The authors want to thank all the institutions that collaborated in this work: University of Sonora, Clinica del Noroeste, Hospital San Jose, Hospital General del Estado de Sonora Dr. Ernesto Ramos Bours (HGE), Centro Estatal de Oncología Dr. Ernesto Rivera Claisse (CEO), CIMA, and INEGI at Hermosillo, Sonora, Mexico. Special thanks to Armando Yanez from INEGI, and to Shelene Tarazon from HGE, for their help in providing an important quantity of the data. We are very thankful to the teaching heads M.S. Maru Eugenia from Clinica del Noroeste, Dr. Carlos Gonzalez-Becuar from HGE, and Dr. Frankfer Urias from CEO, for their support in data acquisition. Special thanks to Tanyha Zepeda for her assistance with REDCap platform.
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Received date: June 25, 2020
Published date: July 16, 2020
Address for correspondence
Diana Evelyn Villa-Guillen, Ph.D. Universidad de Sonora, Blvd. Luis Encinas J, Centro, Mexico
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How to cite this article
DE Villa-Guillen, E Avila-Monteverde, JH Gonzalez-Zepeda, LF Munguia-Ibarra, B Corral-Villegas, KG Aguilar-Gutierrez, C Rojas-Camarena, LC Durazo- Cons, CD Luque-Morales, WB Aguilar-Peraza, JA Cordon-Guillen, E Ruiz-Bustos, Jorge Villa Carrillo. Breast Cancer Prognosis and Exposure to Hazardous Contaminants: An Observational Retrospective Study at Hermosillo, Sonora, Mexico. 2020 - 2(4) OAJBS.ID.000192.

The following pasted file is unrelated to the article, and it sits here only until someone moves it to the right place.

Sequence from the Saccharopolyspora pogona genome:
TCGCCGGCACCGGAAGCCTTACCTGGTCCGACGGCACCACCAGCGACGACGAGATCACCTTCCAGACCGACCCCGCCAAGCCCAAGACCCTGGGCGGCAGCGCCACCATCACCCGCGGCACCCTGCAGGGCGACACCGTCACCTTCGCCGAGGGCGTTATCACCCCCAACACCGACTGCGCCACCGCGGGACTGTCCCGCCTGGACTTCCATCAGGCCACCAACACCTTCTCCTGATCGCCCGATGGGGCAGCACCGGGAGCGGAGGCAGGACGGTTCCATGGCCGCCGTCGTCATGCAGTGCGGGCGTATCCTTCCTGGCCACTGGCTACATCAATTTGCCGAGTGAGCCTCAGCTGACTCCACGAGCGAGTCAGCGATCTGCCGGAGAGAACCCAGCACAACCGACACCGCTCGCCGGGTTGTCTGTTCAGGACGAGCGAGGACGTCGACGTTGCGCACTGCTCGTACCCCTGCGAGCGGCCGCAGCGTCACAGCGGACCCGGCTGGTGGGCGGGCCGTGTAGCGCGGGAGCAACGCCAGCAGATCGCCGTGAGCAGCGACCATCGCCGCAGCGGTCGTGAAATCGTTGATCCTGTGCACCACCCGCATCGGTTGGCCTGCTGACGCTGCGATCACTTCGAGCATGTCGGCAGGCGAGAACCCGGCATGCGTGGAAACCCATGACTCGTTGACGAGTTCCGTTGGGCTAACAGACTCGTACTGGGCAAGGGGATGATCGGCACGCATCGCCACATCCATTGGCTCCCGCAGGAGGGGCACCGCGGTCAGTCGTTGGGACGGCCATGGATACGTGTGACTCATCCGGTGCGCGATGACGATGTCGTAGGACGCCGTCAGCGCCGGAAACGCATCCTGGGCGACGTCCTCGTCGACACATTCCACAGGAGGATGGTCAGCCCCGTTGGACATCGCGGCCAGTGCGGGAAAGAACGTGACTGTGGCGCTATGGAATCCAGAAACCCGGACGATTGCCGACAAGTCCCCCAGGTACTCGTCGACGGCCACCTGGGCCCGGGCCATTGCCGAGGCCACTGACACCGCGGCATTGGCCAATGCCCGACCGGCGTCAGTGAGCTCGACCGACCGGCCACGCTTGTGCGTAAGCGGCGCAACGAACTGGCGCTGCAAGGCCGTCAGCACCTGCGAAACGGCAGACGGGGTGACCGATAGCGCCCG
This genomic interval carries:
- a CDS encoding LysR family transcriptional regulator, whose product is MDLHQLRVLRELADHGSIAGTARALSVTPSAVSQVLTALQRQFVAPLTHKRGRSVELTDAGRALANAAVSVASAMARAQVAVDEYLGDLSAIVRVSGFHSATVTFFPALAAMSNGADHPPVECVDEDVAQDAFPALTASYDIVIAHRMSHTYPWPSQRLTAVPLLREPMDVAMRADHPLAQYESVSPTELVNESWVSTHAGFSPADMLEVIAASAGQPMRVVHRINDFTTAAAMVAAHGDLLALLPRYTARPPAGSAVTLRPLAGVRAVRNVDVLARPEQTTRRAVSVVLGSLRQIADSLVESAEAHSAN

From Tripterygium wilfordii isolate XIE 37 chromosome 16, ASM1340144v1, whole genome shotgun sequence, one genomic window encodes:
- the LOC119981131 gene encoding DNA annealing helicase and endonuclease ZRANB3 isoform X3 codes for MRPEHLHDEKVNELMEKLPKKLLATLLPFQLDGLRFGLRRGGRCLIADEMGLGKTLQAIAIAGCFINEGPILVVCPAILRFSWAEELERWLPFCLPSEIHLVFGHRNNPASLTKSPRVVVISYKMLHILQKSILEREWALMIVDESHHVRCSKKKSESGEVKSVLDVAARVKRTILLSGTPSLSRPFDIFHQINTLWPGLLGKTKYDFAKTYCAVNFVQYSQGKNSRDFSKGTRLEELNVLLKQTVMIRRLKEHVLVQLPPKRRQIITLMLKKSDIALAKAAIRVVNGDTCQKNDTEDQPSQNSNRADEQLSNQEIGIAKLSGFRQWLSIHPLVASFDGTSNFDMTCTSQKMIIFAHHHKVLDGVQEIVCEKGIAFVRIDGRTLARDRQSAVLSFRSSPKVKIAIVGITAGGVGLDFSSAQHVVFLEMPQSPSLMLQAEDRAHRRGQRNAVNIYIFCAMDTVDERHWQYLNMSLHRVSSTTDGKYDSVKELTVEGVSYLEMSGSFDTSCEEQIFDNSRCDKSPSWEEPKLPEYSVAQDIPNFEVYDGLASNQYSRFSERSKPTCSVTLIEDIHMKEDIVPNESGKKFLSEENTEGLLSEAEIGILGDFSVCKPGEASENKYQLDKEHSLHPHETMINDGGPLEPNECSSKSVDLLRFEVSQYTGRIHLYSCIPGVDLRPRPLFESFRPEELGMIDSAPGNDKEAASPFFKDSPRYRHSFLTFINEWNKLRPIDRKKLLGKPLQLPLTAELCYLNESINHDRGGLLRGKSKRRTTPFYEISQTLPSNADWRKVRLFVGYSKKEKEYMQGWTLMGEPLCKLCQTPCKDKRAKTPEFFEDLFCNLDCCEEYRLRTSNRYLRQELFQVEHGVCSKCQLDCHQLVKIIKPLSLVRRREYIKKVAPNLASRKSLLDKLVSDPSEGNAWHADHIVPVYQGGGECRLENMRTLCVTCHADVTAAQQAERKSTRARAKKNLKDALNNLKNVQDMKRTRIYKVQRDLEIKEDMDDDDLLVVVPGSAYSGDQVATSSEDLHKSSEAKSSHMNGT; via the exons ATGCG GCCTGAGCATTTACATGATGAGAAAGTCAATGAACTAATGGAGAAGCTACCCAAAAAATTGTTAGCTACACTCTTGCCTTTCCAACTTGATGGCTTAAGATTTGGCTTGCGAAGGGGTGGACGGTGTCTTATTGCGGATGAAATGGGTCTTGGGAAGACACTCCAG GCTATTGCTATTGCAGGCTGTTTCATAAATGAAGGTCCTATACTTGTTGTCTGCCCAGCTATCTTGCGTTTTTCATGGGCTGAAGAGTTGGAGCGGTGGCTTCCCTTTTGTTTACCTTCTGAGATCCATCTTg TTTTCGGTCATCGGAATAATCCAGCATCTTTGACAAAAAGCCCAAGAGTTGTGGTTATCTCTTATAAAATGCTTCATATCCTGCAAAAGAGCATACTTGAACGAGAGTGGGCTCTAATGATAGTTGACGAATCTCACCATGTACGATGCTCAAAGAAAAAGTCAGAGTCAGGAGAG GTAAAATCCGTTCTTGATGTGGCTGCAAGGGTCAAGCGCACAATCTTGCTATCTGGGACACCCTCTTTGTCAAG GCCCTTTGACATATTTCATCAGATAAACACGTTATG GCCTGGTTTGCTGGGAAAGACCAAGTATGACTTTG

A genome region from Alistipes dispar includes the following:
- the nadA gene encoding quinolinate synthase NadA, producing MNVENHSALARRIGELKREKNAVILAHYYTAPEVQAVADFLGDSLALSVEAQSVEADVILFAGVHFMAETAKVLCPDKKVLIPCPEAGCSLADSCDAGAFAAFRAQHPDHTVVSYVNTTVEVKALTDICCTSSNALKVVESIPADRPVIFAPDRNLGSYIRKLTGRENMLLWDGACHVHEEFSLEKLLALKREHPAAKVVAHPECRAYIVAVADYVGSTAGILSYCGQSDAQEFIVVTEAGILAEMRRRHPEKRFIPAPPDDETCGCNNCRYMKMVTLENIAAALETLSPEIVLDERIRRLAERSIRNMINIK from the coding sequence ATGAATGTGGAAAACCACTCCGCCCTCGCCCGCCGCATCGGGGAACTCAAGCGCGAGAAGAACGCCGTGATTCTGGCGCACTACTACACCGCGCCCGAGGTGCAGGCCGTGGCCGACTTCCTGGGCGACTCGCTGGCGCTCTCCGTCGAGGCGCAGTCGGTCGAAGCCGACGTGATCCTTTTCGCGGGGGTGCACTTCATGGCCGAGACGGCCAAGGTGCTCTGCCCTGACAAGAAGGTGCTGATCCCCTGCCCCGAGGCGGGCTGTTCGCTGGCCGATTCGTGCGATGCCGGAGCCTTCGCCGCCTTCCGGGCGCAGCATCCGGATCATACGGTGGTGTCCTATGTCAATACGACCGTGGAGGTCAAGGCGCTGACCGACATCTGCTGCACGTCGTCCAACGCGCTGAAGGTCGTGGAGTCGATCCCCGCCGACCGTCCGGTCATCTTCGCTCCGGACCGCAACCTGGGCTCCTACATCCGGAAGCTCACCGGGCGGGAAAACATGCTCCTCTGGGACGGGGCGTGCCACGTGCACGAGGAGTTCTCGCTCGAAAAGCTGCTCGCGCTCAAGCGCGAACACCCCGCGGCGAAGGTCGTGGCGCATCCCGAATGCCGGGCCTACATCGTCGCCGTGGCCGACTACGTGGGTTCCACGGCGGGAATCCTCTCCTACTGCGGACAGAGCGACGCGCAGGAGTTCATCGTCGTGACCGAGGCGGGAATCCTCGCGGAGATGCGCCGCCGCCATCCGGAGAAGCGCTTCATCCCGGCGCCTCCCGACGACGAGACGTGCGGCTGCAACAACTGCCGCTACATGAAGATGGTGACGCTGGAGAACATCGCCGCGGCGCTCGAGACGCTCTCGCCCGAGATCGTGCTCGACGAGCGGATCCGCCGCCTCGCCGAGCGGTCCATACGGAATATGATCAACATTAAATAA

Figure 1: Conditional independence of breast cancer patients residentially exposed and their age given their 5-year prognosis for survival. Abbreviations: Exposed, residential exposure to hazards; Age, age at the time of breast cancer diagnosis; Prognosis, 5-year breast cancer prognosis. Model 1: (Exposed + Age) * Prognosis. p-value = 0.004.
Figure 2: Conditional independence of breast cancer patients residentially exposed and their serum blood cholesterol given their 5-year prognosis for survival. Abbreviations: Exposed, residential exposure to hazards; Cholesterol, high fasting serum blood cholesterol (> 200 mg/dl) at the time of diagnosis; Prognosis, 5-year breast cancer prognosis. Model 2: (Exposed + Cholesterol) * Prognosis. p-value = 0.021.